Orphan disease Treatment Institute
One of the institute's priorities is to develop diseased and patient specific stem cells for drug discovery initiatives to find treatments for orphan (rare) diseases. The institute is collaborating with Cellular Engineering Technologies to develop non-viral, cMyc-free and feeder-free induced pluripotent stem (IPS) cells. For a list of orphan diseases, go to the Orphan Disease List page.
What are IPS cells?
IPS cells are pluripotent stem cells that have the same properties as embryonic stem cells, but do not have the same ethical controversy because embryos are not used. The below figure describes the process. Adult cells derived from a patient are genetically reprogrammed by the introduction of multiple genetic elements. Transformed IPS cells then can convert into all of the same 200 specialized cells as embryonic stem cells. The advantage of IPS cells is that it avoids using embryos and the stem cells are specific to a patient.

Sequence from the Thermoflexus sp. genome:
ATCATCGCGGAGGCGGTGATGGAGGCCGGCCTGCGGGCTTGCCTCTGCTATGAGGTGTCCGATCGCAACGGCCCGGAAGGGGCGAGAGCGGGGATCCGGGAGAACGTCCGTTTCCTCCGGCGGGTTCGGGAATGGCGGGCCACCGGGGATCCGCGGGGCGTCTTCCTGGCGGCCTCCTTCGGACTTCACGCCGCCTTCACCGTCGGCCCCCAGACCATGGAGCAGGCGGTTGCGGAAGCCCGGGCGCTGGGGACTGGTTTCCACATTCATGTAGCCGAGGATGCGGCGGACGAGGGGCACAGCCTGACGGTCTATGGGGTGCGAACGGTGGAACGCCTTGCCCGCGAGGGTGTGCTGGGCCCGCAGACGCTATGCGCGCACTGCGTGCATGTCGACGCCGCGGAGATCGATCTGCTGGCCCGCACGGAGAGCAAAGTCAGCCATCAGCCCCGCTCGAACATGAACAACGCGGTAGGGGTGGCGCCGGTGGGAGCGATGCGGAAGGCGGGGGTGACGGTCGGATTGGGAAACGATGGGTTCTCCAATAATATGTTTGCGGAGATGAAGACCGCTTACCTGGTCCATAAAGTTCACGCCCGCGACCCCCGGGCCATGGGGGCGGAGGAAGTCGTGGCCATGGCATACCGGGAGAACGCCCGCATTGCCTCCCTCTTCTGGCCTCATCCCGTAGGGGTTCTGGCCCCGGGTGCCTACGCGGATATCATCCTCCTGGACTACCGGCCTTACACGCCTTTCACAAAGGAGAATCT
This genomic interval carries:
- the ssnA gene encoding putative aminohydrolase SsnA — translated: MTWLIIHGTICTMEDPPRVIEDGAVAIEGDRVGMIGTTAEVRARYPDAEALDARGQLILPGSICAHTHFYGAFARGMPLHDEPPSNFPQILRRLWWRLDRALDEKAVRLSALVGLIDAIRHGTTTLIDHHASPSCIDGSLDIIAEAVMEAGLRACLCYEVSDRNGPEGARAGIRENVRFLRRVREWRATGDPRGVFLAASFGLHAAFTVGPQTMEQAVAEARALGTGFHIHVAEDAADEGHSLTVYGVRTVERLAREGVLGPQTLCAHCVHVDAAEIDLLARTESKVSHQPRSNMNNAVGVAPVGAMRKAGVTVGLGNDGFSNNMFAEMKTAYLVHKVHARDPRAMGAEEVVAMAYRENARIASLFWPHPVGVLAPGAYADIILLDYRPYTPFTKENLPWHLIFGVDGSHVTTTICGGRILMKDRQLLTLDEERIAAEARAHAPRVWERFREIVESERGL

Utility of IPS cells:
These cells can then be used as test models to screen drugs with research tools to find treatments for patients (See below figure).
Despite the increased financial expenditures in medical research, the number of FDA-approved drugs over time has been decreasing. The Institute’s goal is to serve as a catalyst, with a novel model that incorporates the private medical practice sector as an equal partner to increase the drug discovery output and productivity for academia, government and industry.
The Institute is recruiting doctors to participate in our research activities to find treatments and cures for patients with rare orphan diseases. A rare orphan disease is defined as a disease with less than 200, 000 suffering from a specific ailment. The Institute and CET have created a research program to accelerate drug development by creating stem cell models from patients with rare diseases, which can be utilize to screen drugs that potentially can be investigated in clinical trials. These stem cell will be utilized to screen drugs that potentially could be used as therapies for patients. The Institute is actively recruiting patients with the following disorders to develop stem cell lines for screening drugs: (1) Lysosomal Storage Diseases; (2) Genetic Diseases; (3) Neurological Diseases with Strong Family History –e.g. Alzheimer and Parkinson Disease, ADHD, dyslexia, Autism and ALS.
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